Web spurs offline ideas

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Online direct marketing pro-viders are making it easier and more efficient for large national companies to maintain consistent brand messages in their franchisees' mail and on-site marketing efforts.

Zipm, Chicago, has expanded its zipm.com program to franchise marketers. The site allows small businesses to execute localized direct mail campaigns. Last January, zipm.com began offering private-label, secured sites that enable clients such as Domino's Pizza-with more than 600 stores nationwide-to use the Web to manage their conventional direct mail campaigns. Franchisees can find on the marketer's site within zipm.com the creative template and specifics for each direct campaign.

"It's very powerful because you allow local targeted marketing while also creating very strong central brand management," said Zipm President Ray Anderson. "If you have field marketing people spread all over the country, the brand manager can create the general message and specify the branded aspects of the campaign, and allow the local marketers to execute it."

Privately held Zipm, which is not yet profitable, charges a fee to marketers to execute campaigns, and assumes processing and postage costs.


Traditional media operations like signage company Britten Media, Traverse City, Mich., also are providing marketers with online systems for creating and executing campaigns. Britten, which sells banners for one-to-one marketing at events, launched BannerGalaxy.com in July.

"We realized that if we could automate the entire front end of this business, and allow the customer to pick up the pre-approved artwork online and customize his own banner online, that it would deliver tremendous efficiency to our customer," said Britten CEO Paul Britten.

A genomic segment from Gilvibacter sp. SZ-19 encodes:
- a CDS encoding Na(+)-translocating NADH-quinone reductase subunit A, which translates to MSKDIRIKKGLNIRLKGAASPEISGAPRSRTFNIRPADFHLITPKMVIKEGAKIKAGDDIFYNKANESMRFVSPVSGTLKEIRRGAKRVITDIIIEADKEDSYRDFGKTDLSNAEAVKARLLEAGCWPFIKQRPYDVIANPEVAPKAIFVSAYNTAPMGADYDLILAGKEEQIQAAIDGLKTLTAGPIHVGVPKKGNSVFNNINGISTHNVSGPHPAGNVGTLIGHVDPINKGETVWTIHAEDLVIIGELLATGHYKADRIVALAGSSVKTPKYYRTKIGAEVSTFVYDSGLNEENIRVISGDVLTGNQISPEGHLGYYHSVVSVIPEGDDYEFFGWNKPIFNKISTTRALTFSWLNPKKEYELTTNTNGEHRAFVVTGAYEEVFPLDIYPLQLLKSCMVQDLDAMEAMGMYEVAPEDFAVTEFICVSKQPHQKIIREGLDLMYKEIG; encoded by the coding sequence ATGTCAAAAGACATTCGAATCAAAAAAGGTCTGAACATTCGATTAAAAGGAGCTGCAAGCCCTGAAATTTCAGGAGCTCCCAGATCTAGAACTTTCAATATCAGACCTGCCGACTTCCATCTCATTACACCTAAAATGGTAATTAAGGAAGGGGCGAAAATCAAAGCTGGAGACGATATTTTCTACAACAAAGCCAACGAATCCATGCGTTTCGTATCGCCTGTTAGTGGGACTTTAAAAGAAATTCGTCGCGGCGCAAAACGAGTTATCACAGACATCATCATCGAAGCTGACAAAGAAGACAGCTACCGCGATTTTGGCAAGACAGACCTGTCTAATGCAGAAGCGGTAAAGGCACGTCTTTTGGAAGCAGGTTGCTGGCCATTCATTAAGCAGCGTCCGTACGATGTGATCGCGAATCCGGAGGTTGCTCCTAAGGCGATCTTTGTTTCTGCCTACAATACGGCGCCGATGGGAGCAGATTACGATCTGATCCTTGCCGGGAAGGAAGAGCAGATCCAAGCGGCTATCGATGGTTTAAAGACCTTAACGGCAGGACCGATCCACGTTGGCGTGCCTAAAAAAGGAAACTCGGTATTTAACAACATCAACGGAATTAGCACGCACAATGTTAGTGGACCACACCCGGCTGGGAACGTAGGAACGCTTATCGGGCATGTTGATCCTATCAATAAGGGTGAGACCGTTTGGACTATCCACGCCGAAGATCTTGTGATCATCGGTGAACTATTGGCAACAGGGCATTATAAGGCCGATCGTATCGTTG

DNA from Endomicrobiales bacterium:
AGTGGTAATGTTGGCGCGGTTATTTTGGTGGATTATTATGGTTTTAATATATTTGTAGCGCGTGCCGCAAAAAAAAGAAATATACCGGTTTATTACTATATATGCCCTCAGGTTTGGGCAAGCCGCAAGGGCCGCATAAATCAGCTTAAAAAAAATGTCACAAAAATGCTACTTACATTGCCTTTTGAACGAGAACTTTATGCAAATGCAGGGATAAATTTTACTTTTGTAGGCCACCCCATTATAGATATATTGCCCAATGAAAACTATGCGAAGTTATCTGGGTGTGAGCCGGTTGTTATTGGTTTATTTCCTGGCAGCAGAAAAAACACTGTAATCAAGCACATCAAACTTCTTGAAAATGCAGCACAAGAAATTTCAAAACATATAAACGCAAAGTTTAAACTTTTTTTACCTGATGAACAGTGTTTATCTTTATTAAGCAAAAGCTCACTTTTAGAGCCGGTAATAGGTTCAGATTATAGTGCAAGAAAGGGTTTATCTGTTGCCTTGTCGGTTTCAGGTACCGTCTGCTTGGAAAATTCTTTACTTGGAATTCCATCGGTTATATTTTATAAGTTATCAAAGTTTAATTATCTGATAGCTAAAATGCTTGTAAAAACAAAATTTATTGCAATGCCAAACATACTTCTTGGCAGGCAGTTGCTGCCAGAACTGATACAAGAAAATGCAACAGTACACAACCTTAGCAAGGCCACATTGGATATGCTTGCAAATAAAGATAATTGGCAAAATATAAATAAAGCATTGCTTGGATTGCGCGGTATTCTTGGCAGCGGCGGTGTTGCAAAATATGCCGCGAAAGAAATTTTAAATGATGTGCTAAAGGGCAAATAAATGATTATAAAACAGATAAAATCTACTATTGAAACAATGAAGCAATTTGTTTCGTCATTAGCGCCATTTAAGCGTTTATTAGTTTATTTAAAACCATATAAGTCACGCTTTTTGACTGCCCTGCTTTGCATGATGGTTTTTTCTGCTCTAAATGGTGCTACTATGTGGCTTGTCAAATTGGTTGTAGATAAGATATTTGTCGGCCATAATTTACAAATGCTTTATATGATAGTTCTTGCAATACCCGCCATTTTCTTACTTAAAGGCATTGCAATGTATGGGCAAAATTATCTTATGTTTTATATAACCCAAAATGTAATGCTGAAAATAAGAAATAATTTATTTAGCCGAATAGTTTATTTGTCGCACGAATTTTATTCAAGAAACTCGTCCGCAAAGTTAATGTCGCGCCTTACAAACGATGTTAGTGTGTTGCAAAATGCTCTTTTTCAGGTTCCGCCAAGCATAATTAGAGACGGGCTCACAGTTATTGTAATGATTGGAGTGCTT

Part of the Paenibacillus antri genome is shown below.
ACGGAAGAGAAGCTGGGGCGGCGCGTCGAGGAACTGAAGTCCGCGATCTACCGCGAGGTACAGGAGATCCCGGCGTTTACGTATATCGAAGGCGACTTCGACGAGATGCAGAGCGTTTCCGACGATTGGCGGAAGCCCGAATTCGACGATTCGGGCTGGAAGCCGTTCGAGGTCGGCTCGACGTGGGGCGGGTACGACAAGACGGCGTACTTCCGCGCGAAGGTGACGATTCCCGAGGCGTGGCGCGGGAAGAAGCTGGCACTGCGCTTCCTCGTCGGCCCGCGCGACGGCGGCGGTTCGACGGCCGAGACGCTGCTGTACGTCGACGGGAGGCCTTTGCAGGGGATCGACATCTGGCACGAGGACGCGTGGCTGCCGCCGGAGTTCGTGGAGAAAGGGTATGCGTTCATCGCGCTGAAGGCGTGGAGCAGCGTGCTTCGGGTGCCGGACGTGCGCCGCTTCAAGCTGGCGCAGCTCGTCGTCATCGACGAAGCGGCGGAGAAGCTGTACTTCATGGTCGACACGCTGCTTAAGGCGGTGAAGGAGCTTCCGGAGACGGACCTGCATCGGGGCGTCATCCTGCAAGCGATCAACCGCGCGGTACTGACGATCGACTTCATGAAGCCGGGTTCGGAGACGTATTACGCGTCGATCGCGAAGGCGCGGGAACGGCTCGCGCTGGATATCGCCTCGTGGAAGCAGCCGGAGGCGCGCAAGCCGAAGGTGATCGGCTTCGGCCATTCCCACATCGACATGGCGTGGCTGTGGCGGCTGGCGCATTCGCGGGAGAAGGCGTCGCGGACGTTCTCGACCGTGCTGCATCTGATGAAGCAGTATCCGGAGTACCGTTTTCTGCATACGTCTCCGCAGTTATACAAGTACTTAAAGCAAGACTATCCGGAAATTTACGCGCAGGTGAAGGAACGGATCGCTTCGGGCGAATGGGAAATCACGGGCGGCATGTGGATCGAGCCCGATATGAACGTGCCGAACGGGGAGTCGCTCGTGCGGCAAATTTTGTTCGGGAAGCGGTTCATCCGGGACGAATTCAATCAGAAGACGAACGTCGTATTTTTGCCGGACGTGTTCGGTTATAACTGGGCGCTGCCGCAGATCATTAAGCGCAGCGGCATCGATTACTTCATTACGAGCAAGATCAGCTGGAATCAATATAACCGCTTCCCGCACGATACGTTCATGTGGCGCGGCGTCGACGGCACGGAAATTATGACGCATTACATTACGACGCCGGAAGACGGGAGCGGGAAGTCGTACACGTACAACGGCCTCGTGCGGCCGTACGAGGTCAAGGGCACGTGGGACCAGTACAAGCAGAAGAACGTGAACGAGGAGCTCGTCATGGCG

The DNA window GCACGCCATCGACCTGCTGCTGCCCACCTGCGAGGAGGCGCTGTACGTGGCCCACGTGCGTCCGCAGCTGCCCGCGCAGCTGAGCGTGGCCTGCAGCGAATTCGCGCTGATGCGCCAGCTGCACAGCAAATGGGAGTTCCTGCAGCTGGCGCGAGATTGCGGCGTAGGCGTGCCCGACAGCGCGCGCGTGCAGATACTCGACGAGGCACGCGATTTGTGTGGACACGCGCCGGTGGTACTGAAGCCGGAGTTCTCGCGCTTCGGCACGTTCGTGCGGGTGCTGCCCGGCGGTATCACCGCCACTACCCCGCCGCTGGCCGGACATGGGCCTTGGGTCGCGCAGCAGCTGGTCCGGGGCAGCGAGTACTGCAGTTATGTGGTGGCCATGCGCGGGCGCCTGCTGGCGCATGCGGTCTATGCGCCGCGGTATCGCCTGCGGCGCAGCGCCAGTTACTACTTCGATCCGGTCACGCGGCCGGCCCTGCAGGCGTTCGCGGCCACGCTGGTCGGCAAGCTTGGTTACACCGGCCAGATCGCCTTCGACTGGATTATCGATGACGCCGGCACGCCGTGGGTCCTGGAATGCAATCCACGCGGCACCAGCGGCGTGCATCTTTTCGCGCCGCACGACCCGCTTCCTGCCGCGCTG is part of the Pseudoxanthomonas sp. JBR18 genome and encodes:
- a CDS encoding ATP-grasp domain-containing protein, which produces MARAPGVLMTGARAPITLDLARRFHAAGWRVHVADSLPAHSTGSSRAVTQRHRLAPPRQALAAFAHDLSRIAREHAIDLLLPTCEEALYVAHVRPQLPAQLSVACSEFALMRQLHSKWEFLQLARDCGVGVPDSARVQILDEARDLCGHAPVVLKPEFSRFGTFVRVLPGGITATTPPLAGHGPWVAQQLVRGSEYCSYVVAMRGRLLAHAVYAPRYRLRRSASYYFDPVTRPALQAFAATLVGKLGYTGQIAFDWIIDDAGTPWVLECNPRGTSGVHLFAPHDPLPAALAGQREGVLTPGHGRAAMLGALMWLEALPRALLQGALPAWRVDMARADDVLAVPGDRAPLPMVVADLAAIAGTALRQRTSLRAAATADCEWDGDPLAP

BannerGalaxy's clients include Choice Hotels, Kiwanis Interna-tional and Labatt USA, and it's currently in final negotiations with a major soft-drink company and automaker.

Clients sign on as "planets"-defined by individual URLs like labattbanner.com-within Banner-Galaxy's network. From the company-specific sites, local affiliates can access archived and approved artwork when creating customized signage for local events. For Labatt, which has 900 wholesalers and distributors in North America, the site ensures brand consistency.

"Beyond convenience, the No. 1 reason for using this type of a system was that it was a central source for our banner purchases," said Joe Warnstedt, graphics manager at Labatt. "We can go through and make sure that the approved templates are creating the correct brand message and that the brand equities are protected."

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